So after I emerged from the month long panic named "Three Children Under Three",  I was sort of able to get back into the studio.  Things are changing, yes they are.  The first thing I had to do was call up the divine stitcher I had just hired before all this and tell her she was, at least temporarily, unhired.  That "Baby Hobo" is way on hold and I can't yet tell if it will manage to keep its legs and carry on at any point in the near future.  At first I thought it was a sure goner, but now I am wondering if some part of it can't carry the torch until I am out of the constant state of nursing, sleeping/ not-sleeping marathon of child-care.  We'll see.  I've accepted that I can't stress about that while I am busy growing two whole human beings from a single cell to full-blown babies.

Just when I was trying to get used to that little bomb, another really good person went away.  My mom's big brother, my uncle John Rings, died.  He was living on borrowed time with a heart that wouldn't do its job, and took the huge leap of faith with a heart transplant.  Thanks to a some amazing person and their family, he had a new chance to keep going.  He fought so hard for many weeks in intensive care, but a hospital infection eventually won.  It's so not fair.

He had a good helping of my grandma's spirit and left a lot of good memories with a lot of people.  Like the time he let me travel with him to Northern Michigan to a hot dog factory on a business trip.  I mean, what guy wants to talk to an 8 year old girl for 9 hours straight?   Or when he once dropped a catalog on the table in front of me in oh, about 1991ish and said, "Hey kiddo, if you have ten bucks you should use it to buy stock in this company.  It's going to be the thing."  Starbucks.  I didn't buy stock, he didn't buy stock, but that's the kind of vision he had.  Living in a small town in northern Michigan, he could look at a coffee catalog from a relatively unknown coffee shop in Seattle and predict that it would take over the world.  I'd like to take this opportunity though to confess that the one time he brought me some piece of candy from Africa that he had bought on a trip to Detroit, I was only pretending to like it!  It was nasty, but I wanted to like it if he liked it.  That says something I suppose.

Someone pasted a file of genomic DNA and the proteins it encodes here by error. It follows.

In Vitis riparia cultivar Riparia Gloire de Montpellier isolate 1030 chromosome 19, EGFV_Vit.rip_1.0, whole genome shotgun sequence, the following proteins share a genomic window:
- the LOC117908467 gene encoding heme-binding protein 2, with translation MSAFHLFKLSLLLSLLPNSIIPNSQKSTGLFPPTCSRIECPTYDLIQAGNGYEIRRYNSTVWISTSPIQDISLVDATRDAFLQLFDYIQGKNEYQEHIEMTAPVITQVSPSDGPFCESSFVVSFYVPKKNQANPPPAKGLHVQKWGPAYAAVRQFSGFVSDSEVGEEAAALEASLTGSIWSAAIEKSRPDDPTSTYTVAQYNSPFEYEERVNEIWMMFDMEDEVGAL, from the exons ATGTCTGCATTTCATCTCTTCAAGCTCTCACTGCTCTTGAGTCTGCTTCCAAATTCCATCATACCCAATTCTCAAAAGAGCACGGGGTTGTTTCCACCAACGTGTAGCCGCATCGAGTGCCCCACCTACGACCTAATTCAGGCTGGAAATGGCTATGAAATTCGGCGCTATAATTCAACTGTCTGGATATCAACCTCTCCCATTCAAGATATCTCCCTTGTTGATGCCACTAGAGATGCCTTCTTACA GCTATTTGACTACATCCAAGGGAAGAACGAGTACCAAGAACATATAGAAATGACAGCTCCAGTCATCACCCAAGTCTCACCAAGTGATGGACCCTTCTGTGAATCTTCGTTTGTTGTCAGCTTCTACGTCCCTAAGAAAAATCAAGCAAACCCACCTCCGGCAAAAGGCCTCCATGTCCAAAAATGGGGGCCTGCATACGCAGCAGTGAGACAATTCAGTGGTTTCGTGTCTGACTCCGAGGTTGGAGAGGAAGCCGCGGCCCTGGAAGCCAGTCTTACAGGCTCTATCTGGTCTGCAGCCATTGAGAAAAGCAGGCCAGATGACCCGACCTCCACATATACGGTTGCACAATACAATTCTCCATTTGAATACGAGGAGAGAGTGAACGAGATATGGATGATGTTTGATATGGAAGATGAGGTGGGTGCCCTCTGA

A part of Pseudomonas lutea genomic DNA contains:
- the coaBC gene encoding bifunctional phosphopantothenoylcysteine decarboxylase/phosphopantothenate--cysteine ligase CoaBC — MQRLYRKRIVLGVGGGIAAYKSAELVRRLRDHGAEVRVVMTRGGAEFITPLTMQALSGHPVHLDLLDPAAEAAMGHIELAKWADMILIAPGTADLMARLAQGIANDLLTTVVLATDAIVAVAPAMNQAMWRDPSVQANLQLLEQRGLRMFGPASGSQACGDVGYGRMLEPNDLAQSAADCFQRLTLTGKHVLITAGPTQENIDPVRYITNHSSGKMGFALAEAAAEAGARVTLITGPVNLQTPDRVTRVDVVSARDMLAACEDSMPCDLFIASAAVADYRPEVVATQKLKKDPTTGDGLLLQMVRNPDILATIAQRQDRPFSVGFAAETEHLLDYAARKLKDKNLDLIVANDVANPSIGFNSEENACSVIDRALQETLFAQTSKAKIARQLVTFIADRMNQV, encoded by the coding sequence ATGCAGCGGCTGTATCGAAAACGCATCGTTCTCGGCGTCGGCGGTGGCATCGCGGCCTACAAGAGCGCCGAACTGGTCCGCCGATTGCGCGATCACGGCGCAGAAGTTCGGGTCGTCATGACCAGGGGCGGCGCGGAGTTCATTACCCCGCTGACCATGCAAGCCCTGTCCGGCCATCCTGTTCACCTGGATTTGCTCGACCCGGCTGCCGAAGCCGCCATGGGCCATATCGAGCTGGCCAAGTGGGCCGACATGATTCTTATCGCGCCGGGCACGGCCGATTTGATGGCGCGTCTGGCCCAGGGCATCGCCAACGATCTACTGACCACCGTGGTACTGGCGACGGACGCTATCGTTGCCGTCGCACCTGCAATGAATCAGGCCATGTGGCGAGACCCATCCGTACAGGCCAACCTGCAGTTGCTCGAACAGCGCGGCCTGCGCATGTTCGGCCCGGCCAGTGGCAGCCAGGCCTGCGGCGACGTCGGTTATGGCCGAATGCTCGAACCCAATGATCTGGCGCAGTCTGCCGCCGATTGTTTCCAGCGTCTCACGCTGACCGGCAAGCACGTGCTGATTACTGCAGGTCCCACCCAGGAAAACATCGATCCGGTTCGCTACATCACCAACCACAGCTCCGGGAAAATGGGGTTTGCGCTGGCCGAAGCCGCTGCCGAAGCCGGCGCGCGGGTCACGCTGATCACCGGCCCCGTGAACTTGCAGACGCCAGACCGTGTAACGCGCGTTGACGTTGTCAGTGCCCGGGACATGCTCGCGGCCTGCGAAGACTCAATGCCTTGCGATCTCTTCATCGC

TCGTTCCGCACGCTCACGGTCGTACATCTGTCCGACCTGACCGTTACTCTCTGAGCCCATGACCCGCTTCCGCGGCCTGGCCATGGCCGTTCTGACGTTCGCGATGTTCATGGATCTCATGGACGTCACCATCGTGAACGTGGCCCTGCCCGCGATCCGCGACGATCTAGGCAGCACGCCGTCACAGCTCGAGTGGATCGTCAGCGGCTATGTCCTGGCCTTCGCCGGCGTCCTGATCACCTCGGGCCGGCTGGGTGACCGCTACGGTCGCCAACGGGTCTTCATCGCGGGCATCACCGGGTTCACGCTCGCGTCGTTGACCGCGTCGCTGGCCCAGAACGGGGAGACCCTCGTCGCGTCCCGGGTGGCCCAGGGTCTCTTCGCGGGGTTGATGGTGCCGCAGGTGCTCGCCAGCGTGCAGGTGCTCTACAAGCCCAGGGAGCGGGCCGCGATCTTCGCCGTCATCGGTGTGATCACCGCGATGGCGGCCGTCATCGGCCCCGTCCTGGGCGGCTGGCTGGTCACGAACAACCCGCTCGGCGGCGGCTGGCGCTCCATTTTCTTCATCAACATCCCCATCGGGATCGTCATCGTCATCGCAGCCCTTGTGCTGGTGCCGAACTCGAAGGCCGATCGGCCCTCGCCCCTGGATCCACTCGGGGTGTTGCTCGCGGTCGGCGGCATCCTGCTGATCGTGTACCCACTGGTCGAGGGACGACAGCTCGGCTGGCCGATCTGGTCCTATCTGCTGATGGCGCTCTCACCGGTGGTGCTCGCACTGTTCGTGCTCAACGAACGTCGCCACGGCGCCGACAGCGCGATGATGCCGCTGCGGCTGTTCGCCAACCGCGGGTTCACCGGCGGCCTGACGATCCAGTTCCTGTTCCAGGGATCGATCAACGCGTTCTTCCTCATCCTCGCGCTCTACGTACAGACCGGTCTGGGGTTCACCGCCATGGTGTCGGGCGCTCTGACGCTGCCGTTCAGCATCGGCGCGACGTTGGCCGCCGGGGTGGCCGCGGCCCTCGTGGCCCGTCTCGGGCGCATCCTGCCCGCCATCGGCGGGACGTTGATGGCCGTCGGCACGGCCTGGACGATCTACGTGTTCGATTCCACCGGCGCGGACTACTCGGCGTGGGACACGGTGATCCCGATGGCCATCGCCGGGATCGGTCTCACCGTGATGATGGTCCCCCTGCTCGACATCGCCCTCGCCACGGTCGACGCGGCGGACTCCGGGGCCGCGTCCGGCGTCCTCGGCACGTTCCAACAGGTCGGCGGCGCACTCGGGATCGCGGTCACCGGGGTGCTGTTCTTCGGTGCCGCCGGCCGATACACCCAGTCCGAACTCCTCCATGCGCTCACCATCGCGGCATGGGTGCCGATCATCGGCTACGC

He was really proud of me.  He posted that on Huffington Post when the store that sells my stuff was featured there.  He made a comment in the comments section about how awesome and talented I am and then messaged me twice that he was worried that he had embarrassed me.  Anything but, Uncle John.  It meant so much to me that you were paying attention.  He was always e-mailing me advice about my baby clothes, which might surprise people, and he always had really good ideas.  I always listened. I changed the cravats because of his advice (okay it maybe wasn't advice, so much as a direct order) and have been thinking of him a lot while I try to design a pair of pants/ capris with good pockets.  Because he sent me a message one day that just said, "Pockets, Lis.  Every kid loves to have pockets to put all their little kid stuff in."  So true.

I'm working on it, Uncle John, and I'm thinking of you and wishing I had years more of your advice.

(Okay, so that wasn't a lot about sewing, but it was important, so there.)

In my next post, I will show the things I've made since emerging from the Ball of Sad Freakout 2011.  For now I am just going to go to bed and feel my crazy babies twirl and kick me to sleep while I remember my grandma and my uncle and how great they were and how you should never take anyone for granted ever.

1 comment:

  1. how did I miss this post? How did I miss that you are pregnant with twins?!! Congratulations! and at the same time, I am so sorry. For your loss that is, not the pregnant with twins thing. Though I expect that a few years of your life will be lost in a blur of babies. I had three under five and I am just coming out of the fog two years later. It may be a little trite to say, but as two lovely people pass, so two lovely people come to be. Congratulations again! There will be many, many bibs in your future.